It’s always been clear that water is essential to life. But science is still discovering new levels to this very deep relationship.
By weight, an average adult human can be up to 60 percent water (children up to 75 percent).
But if you consider our composition in terms of molecules, we’re practically all water—nearly 99 percent. Water molecules are so tiny compared to the other types of molecules in our body that we can fit many more inside of us. And we need them all.
Every aspect of our physiology relies on water to function. It gives fluidity to blood, lubricates joints, and carries waste and nutrients in and out of each cell. Our lives are so water-dependent that we would perish in just a few days without it.
We understand our need for water more than ever, yet we still struggle to get enough. One estimate by researchers at New York Hospital found as many as 75 percent of Americans may suffer from chronic, low-level dehydration.
We have indoor plumbing, a staggering variety of beverage options, and constant reminders to drink more. So what’s the problem? According to integrative physician Dr. Dana Cohen and cultural anthropologist Gina Bria, one major reason is that modern life dries us out.
In their book, “Quench: Beat Fatigue, Drop Weight, and Heal Your Body Through the New Science of Optimum Hydration,” Cohen and Bria highlight multiple factors that contribute to our chronic water loss in the 21st century. We may have easy access to water, but moisture is being sucked from our bodies in ways our ancestors never experienced.
“Take a fresh look and see the environment that surrounds us,” Bria said. “Our lack of sunlight and fresh air, the diminished capacity of our foods, the level of social isolation, coupled with the anxiety and pressures we have in our culture. All of that requires more buoyancy to cope with. We need more efficient hydration than we used to.”
One factor drying us out is all the time we spend inside. Some of our hydration comes from the moisture in the air we breathe or absorb through our skin, and indoor air is significantly drier and less oxygenated than outdoor air. Our moisture-hungry bodies were not designed to spend so much time in tightly sealed, climate-controlled capsules. Airplanes are the worst offenders, but riding for hours in a car with the windows rolled up can take a toll, too.
Cellphones are another dehydrating factor. There’s heated debate about how much of an impact all the microwave radiation emanating from these devices has on our cells, but it is clear that our habits leave a mark on our biology. Because we have to manufacture a new round of neurochemicals every time we refocus our attention, all of that scrolling and multitasking adds a small but steady drain on our body’s water.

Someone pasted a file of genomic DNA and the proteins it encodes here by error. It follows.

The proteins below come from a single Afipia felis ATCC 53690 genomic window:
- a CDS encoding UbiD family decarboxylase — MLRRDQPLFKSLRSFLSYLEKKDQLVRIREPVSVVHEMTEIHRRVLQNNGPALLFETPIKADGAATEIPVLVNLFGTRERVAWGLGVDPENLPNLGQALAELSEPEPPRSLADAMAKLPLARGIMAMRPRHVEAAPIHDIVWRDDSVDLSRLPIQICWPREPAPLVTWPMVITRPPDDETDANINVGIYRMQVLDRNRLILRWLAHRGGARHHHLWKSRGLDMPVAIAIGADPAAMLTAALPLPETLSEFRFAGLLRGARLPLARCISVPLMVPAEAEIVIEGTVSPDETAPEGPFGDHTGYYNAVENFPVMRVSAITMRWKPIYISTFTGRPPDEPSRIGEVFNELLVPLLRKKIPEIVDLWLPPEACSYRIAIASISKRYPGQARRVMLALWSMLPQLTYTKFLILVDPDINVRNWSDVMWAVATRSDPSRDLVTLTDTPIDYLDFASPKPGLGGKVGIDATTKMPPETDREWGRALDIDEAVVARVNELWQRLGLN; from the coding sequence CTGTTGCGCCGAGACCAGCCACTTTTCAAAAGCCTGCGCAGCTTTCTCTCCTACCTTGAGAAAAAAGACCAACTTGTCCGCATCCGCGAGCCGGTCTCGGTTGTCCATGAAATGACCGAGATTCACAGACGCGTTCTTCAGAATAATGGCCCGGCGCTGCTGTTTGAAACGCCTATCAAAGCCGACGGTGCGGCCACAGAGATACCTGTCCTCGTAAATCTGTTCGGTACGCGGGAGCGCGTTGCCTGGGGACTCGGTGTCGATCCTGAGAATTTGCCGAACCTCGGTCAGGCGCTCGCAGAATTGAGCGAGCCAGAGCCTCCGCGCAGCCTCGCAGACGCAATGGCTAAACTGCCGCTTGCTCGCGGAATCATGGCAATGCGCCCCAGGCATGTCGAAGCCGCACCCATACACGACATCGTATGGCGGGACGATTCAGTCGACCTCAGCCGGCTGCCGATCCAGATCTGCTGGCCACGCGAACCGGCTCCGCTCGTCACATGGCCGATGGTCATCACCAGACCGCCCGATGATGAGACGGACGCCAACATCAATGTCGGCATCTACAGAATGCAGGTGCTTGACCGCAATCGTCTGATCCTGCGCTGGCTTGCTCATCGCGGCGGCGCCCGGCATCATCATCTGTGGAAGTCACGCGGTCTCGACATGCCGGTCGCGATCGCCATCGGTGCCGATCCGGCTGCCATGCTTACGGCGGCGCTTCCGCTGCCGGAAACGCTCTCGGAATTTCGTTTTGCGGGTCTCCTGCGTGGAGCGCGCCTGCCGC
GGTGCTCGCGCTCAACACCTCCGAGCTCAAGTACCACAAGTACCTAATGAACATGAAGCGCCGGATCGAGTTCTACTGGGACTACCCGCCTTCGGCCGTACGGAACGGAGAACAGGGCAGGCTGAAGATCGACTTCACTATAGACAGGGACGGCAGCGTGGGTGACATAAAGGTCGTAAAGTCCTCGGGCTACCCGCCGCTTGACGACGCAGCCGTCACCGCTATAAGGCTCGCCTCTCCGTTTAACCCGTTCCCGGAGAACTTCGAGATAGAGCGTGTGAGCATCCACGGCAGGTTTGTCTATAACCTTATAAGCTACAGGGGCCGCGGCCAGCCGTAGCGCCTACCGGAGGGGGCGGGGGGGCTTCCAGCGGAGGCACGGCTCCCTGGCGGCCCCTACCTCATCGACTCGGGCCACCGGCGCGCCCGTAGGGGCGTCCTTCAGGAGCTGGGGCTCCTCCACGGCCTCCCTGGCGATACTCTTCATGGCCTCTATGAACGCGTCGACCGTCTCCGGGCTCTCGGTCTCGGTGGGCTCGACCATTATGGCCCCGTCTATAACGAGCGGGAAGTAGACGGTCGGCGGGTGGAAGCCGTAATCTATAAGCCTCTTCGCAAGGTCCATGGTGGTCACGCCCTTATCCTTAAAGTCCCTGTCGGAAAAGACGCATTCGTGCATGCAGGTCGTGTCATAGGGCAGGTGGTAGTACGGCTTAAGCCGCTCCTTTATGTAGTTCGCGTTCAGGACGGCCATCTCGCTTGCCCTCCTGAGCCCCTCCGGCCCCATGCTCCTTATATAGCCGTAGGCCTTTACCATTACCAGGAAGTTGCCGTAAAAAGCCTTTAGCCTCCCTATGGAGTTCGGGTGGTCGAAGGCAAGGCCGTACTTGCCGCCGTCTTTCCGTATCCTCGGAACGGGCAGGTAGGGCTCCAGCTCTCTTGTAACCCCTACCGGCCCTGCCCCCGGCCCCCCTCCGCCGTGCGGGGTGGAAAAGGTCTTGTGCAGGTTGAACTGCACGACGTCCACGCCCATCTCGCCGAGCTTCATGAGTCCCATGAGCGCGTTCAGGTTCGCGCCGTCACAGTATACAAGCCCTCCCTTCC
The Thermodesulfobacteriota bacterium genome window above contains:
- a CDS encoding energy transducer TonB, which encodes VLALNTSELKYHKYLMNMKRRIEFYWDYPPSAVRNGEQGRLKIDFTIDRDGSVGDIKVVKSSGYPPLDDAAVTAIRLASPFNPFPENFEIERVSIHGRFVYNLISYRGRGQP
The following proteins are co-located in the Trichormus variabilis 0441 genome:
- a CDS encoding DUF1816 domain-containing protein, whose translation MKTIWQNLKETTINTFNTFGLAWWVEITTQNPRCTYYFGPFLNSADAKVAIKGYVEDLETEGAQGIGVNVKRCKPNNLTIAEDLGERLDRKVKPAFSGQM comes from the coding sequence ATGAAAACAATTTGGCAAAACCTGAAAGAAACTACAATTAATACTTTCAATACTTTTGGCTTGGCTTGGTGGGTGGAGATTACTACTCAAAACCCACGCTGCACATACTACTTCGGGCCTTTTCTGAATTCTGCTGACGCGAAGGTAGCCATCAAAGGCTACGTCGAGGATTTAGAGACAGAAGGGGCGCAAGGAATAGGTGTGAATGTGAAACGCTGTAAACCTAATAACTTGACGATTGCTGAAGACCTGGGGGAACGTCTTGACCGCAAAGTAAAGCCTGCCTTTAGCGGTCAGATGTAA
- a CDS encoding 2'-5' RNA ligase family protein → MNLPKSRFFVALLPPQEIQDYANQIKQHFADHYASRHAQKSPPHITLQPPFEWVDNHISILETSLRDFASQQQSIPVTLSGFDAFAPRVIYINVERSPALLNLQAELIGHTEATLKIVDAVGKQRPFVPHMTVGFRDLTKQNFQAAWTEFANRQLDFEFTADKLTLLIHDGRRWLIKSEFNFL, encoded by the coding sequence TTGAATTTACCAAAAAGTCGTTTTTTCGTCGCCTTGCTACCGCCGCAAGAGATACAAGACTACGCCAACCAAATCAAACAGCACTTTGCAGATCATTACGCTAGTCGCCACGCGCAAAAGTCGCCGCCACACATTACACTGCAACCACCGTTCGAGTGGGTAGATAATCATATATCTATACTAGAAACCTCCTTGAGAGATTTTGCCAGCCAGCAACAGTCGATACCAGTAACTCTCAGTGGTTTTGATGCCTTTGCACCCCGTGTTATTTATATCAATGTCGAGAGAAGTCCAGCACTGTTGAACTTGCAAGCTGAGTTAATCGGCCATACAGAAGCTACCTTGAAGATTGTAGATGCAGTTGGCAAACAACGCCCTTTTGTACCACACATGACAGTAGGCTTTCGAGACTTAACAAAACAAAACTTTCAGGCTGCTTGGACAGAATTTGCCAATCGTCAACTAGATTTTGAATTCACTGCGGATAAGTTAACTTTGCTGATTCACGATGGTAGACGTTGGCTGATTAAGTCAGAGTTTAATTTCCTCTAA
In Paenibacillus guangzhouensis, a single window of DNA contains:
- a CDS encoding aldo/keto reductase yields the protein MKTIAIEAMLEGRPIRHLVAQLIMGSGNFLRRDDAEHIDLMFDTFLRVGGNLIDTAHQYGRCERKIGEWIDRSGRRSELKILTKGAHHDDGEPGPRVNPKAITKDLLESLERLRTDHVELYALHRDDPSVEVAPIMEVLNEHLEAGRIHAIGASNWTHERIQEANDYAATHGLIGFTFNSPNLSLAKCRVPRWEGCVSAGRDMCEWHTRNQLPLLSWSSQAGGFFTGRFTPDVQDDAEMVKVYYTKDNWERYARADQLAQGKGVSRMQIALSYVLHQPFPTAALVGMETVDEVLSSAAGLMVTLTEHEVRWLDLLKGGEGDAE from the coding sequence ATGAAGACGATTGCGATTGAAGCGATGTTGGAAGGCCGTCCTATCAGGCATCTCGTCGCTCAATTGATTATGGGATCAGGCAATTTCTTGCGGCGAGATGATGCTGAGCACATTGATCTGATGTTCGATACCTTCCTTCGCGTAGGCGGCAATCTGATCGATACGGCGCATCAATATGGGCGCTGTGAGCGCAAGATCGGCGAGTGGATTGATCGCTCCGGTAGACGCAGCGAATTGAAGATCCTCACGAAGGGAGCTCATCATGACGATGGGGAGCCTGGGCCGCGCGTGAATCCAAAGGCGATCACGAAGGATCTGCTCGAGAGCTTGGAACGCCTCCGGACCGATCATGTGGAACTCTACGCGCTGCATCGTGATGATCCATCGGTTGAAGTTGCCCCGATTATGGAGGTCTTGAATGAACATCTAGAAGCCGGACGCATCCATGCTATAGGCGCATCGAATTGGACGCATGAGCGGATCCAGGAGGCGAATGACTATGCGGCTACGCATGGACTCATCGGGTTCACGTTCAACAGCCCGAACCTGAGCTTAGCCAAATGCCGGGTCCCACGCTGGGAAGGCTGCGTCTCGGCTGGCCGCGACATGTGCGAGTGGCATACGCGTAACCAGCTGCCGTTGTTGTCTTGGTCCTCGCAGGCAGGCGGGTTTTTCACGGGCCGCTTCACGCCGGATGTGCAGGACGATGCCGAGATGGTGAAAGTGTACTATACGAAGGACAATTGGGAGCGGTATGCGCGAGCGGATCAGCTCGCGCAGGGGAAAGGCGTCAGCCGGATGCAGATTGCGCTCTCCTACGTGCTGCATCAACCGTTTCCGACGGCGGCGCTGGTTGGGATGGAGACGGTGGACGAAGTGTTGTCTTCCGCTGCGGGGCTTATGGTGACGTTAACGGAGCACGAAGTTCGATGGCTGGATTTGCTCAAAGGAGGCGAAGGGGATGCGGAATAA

On top of this, we’re often out of touch with our thirst. Cohen says many of us have conditioned ourselves to ignore it.
“Thirst is not a great guide, because by the time you’re thirsty, I think you’re already a little too dehydrated,” she said. “An earlier sign is fatigue and brain fog.”
Some people intentionally don’t drink as much as they know they should because urination is an inconvenience. If we’re busy, or just lazy, going to the bathroom can seem like a chore.
But our bodies are designed to get up and pee every two to three hours. We make a hormone that stops this cycle so can we sleep through the night. But it works much better for those who drink enough during the day.
“The irony is that this hormone is made when we have a high-functioning system,” Bria said. “The more dehydrated you are, the more likely it is you won’t have that hormone and you’re going to be getting up during the night.”
Modern medicine excels at diagnosing and treating severe dehydration (a loss of more than 10 percent of total body water). Doctors rarely consider mild dehydration as a cause for disease, however, despite evidence for numerous health consequences linked to it: headaches, poor concentration, fatigue, and anxiety, as well as constipation, muscle cramps, and more.
And it doesn’t take much water loss to make an impact. One study found that women performed worse on cognitive tests when they were just 1 percent dehydrated. Another study found that just 2 percent dehydration impacted blood vessels as much as smoking a cigarette. Preliminary research suggests that chronic, low-grade dehydration could even be a major cause behind obesity, diabetes, hypertension, and Alzheimer’s.
Since water is vital in so many ways, Cohen always urges her patients to consider if poor hydration may be at the heart of their health problems.
“I see patients every day who have seen many doctors, and nobody can tell them what’s wrong with them,” she said. “Dehydration is the mother of all epidemics, and it’s the first step we need to take in addressing chronic disease.”
In addition to the contemporary drains on our hydration, we lose between two and three liters of water each day the old fashioned way—through breath, sweat, urine, and bowel movements. We need a regular strategy to replace it all.